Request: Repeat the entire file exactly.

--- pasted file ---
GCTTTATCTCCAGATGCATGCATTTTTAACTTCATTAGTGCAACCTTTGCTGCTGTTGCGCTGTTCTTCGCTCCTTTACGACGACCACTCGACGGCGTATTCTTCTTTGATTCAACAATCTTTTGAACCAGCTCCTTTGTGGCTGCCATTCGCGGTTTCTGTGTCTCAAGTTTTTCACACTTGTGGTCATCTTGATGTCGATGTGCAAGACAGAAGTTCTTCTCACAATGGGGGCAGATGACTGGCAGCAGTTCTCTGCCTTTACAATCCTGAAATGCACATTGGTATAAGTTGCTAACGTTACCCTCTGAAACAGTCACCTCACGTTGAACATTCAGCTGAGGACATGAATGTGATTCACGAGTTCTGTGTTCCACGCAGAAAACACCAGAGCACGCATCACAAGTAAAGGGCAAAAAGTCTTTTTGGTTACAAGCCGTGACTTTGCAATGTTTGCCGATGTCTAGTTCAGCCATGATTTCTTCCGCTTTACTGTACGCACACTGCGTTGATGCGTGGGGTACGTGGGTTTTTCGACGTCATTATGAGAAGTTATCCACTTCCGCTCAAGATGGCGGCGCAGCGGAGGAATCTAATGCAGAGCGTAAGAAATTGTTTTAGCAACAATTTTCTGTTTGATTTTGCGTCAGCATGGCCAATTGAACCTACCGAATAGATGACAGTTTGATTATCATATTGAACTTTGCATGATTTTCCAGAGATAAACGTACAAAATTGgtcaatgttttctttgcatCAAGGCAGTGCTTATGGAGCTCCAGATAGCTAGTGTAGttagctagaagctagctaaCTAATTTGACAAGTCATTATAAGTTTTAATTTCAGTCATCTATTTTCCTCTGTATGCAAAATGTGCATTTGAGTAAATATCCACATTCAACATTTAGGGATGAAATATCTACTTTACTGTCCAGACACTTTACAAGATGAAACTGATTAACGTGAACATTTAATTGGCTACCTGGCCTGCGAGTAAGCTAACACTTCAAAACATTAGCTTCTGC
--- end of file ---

GCTTTATCTCCAGATGCATGCATTTTTAACTTCATTAGTGCAACCTTTGCTGCTGTTGCGCTGTTCTTCGCTCCTTTACGACGACCACTCGACGGCGTATTCTTCTTTGATTCAACAATCTTTTGAACCAGCTCCTTTGTGGCTGCCATTCGCGGTTTCTGTGTCTCAAGTTTTTCACACTTGTGGTCATCTTGATGTCGATGTGCAAGACAGAAGTTCTTCTCACAATGGGGGCAGATGACTGGCAGCAGTTCTCTGCCTTTACAATCCTGAAATGCACATTGGTATAAGTTGCTAACGTTACCCTCTGAAACAGTCACCTCACGTTGAACATTCAGCTGAGGACATGAATGTGATTCACGAGTTCTGTGTTCCACGCAGAAAACACCAGAGCACGCATCACAAGTAAAGGGCAAAAAGTCTTTTTGGTTACAAGCCGTGACTTTGCAATGTTTGCCGATGTCTAGTTCAGCCATGATTTCTTCCGCTTTACTGTACGCACACTGCGTTGATGCGTGGGGTACGTGGGTTTTTCGACGTCATTATGAGAAGTTATCCACTTCCGCTCAAGATGGCGGCGCAGCGGAGGAATCTAATGCAGAGCGTAAGAAATTGTTTTAGCAACAATTTTCTGTTTGATTTTGCGTCAGCATGGCCAATTGAACCTACCGAATAGATGACAGTTTGATTATCATATTGAACTTTGCATGATTTTCCAGAGATAAACGTACAAAATTGgtcaatgttttctttgcatCAAGGCAGTGCTTATGGAGCTCCAGATAGCTAGTGTAGttagctagaagctagctaaCTAATTTGACAAGTCATTATAAGTTTTAATTTCAGTCATCTATTTTCCTCTGTATGCAAAATGTGCATTTGAGTAAATATCCACATTCAACATTTAGGGATGAAATATCTACTTTACTGTCCAGACACTTTACAAGATGAAACTGATTAACGTGAACATTTAATTGGCTACCTGGCCTGCGAGTAAGCTAACACTTCAAAACATTAGCTTCTGC